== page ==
- Wang, Hsu Yumin, and Eddy S. F. Yeung. “Mimicking Democracy: The Legitimizing Role of Redistributionist Propaganda in Autocracies.” Registered report principally accepted at The Journal of Politics.
Abstract:Autocrats often disseminate propaganda to boast about their redistributive efforts. Why is such propaganda so prevalent in autocracies? We propose a novel explanation: redistributionist propaganda helps autocrats fortify a façade of democracy. Our argument is premised on nuanced understandings of democracy among the masses: many citizens do not hold a strict, procedural view of democracy; instead, they often understand democracy through the lens of social equity. Exploiting such nuanced understandings of democracy, autocrats can deploy redistributionist propaganda to manipulate public opinion on how “equity-promoting”—and therefore how “democracy-promoting”—the regime is. To evaluate our argument, we first demonstrate with extensive cross-national survey data that perceived social equity strongly predicts perceived democratic legitimacy among global citizens. We then probe the causal effect of redistributionist propaganda by using a preregistered survey experiment that exploits real-world propaganda material in China. Consistent with our argument, respondents exposed to redistributionist propaganda evaluated China’s democracy more positively.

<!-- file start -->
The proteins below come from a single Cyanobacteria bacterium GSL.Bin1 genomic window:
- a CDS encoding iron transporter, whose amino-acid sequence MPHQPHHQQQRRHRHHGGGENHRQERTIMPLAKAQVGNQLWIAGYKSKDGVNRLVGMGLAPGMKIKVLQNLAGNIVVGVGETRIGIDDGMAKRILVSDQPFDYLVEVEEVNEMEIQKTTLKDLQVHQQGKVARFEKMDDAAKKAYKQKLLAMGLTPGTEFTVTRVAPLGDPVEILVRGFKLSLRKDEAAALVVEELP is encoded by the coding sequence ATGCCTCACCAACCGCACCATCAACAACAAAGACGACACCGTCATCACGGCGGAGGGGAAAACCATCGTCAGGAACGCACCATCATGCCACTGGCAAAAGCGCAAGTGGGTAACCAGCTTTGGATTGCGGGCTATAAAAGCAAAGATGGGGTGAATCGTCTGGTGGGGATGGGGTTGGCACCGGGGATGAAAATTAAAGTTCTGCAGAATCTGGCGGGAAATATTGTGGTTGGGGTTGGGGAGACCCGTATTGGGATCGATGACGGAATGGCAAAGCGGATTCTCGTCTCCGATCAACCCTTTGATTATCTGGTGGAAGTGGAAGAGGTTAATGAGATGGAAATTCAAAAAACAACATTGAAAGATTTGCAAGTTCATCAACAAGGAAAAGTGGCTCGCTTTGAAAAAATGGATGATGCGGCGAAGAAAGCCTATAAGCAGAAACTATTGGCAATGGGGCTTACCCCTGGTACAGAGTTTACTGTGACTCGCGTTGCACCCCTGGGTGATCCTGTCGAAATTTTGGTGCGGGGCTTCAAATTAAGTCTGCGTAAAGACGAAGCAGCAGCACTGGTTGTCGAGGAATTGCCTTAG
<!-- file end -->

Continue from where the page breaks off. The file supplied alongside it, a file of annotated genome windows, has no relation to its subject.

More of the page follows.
- Peskowitz, Zachary, and Eddy S. F. Yeung. “Measuring Preference Intensity: An Investigation into the Sensitivity of Quadratic Voting and an Application in State Politics.” [preanalysis plan, poster]